# Why does thermal conductivity decrease from solids to gases?

I am learning in my heat transfer class that the thermal conductivity decreases from solids to liquids to gases i.e. $$K_{solid} > K_{liquid}>K_{gas}$$ The reason cited is that (based on my understanding) because the spacing between molecules increases from solids to gases, transfer of thermal energy becomes more inefficient, so the thermal conductivity decreases. This was fairly intuitive.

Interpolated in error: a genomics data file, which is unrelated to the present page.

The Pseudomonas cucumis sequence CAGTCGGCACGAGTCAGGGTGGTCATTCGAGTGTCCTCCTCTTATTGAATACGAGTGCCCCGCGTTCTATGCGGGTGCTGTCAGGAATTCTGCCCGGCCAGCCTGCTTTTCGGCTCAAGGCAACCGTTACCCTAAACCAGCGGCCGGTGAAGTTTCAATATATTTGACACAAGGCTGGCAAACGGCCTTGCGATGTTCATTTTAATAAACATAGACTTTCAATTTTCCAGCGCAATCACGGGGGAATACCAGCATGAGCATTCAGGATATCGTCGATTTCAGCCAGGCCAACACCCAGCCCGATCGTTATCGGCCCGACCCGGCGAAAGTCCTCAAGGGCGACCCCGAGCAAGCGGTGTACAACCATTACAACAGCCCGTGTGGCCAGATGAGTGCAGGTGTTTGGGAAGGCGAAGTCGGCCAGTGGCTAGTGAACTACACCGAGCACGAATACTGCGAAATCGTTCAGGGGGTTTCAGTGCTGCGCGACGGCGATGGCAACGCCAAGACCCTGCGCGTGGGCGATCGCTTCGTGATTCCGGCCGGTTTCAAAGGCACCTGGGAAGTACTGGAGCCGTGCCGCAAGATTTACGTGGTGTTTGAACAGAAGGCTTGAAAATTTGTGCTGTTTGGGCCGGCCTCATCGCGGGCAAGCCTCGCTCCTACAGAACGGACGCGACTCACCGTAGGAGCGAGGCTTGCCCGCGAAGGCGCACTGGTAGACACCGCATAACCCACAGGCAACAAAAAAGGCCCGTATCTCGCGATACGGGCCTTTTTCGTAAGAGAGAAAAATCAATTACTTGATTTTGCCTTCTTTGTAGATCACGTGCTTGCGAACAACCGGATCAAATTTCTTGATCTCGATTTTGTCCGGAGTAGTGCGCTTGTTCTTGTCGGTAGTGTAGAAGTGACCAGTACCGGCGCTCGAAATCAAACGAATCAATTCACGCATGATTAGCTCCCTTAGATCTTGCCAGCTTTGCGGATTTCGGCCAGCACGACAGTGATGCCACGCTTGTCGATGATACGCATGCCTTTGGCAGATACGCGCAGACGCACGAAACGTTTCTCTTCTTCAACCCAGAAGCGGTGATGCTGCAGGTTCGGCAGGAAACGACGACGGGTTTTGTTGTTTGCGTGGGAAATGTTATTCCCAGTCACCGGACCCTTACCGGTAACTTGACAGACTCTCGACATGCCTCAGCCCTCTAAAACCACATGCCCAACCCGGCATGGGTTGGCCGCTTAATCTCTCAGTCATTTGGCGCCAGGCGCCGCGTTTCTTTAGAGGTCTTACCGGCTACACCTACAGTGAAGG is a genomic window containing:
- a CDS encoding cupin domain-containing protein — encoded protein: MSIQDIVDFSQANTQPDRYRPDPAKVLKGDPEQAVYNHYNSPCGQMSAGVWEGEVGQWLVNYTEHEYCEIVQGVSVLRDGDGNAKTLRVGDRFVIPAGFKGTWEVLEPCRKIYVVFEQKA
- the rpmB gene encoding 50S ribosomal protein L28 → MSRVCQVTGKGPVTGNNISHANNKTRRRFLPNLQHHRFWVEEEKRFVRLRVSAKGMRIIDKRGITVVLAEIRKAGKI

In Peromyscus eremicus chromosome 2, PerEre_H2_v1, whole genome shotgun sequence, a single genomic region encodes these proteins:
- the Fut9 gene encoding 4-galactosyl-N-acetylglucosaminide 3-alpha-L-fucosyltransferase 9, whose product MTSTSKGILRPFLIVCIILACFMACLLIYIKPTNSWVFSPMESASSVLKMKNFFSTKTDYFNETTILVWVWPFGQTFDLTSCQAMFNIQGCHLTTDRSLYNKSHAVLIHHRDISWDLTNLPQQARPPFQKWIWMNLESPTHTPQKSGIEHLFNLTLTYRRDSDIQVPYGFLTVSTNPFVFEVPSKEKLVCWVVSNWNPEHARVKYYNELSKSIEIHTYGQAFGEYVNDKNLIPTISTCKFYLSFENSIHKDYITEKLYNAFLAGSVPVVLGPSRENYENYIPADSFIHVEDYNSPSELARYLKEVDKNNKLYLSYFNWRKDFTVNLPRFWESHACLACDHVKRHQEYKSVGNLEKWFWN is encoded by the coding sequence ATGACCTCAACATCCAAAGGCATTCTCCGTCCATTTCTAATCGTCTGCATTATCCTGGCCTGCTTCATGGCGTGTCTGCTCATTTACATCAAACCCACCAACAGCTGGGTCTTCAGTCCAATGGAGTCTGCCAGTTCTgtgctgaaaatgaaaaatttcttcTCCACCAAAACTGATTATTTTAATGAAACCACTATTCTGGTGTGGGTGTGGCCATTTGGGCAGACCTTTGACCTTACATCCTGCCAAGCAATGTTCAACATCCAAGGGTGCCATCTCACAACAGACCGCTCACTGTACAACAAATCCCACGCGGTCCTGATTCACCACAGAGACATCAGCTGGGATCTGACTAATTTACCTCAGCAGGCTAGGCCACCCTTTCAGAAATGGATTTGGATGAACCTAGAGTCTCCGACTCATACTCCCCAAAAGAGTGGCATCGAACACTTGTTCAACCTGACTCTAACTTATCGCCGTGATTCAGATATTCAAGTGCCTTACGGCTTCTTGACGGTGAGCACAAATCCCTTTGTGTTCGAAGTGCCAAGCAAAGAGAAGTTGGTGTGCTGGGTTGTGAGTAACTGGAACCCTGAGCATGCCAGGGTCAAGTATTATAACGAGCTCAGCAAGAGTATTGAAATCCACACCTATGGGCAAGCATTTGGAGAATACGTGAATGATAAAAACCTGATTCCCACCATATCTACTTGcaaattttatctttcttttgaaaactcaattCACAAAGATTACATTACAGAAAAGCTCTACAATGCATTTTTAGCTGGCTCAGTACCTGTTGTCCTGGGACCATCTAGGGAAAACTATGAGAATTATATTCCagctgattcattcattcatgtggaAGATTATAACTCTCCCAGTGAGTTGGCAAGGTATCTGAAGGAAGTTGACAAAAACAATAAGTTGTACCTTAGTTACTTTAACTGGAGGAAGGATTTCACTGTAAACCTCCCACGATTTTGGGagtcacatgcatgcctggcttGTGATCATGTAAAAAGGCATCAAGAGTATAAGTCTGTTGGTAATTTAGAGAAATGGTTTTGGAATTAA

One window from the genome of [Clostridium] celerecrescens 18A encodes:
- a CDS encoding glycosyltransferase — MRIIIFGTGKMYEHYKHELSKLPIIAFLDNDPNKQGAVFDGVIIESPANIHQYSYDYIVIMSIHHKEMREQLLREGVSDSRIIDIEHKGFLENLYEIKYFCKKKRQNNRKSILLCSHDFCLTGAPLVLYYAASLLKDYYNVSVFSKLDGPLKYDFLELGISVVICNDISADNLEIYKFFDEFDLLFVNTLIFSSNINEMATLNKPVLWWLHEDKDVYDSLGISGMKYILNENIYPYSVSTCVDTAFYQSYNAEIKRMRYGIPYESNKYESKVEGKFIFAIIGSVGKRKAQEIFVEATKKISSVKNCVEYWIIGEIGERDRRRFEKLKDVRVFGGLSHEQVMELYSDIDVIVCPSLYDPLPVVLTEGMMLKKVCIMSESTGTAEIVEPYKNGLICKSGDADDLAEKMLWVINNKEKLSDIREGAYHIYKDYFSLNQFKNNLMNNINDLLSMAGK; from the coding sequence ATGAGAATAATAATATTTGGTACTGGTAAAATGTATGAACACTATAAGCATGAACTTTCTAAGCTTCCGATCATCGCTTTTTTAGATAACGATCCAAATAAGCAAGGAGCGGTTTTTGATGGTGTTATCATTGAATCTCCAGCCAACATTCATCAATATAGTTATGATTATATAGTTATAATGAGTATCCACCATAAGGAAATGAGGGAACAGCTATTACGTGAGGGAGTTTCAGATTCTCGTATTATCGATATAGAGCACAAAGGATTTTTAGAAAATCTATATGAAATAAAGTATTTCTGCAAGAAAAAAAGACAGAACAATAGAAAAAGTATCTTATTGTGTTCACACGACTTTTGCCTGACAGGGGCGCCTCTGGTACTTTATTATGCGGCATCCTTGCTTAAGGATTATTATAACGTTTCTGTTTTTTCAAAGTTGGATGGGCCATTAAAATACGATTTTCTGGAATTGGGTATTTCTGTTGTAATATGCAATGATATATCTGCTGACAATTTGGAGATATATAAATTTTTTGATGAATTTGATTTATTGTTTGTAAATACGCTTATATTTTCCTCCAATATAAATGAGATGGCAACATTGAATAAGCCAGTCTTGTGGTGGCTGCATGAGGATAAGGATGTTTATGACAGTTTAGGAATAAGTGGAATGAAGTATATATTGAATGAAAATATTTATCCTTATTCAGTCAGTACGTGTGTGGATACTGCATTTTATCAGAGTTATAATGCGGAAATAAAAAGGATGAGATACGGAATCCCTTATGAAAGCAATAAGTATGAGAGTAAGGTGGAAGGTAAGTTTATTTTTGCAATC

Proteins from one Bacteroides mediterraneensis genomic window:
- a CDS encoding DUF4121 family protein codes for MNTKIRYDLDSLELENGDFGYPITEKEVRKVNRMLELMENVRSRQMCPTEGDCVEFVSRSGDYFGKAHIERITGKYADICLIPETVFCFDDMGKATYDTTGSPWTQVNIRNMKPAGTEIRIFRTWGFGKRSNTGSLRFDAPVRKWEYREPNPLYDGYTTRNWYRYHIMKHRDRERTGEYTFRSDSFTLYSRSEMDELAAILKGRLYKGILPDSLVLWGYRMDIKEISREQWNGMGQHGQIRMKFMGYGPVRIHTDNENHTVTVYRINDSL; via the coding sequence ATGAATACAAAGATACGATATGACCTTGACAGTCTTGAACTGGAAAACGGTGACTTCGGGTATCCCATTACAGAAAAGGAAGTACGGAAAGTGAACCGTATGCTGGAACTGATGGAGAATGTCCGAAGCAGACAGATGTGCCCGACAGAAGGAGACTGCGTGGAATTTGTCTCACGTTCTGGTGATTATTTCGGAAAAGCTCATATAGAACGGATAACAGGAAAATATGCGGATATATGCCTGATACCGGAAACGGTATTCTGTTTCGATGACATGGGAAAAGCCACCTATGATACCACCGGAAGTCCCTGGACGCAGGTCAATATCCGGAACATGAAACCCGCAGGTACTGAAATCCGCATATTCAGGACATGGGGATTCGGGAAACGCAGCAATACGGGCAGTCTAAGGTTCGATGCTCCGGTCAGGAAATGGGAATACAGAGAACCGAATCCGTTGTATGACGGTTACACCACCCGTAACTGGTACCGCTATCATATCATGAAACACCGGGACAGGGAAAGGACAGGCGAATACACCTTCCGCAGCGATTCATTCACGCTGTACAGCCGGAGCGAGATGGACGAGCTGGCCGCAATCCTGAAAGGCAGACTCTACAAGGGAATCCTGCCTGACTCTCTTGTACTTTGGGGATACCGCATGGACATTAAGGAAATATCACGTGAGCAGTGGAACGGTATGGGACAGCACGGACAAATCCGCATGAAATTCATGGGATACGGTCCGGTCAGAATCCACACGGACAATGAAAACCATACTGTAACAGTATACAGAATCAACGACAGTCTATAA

But we later learnt that, according to the kinetic theory of gases, the thermal conductivity is directly proportional to the mean free path. Mean free path is the average distance travelled by a molecule before experiencing a collision. So, $$\lambda_{gas} > \lambda_{liquid} > \lambda_{solid}$$

So, shouldn't $$K_{gas}$$ be the greatest? Both relations seem to go against each other. So are there other factors that compensate for this deviation?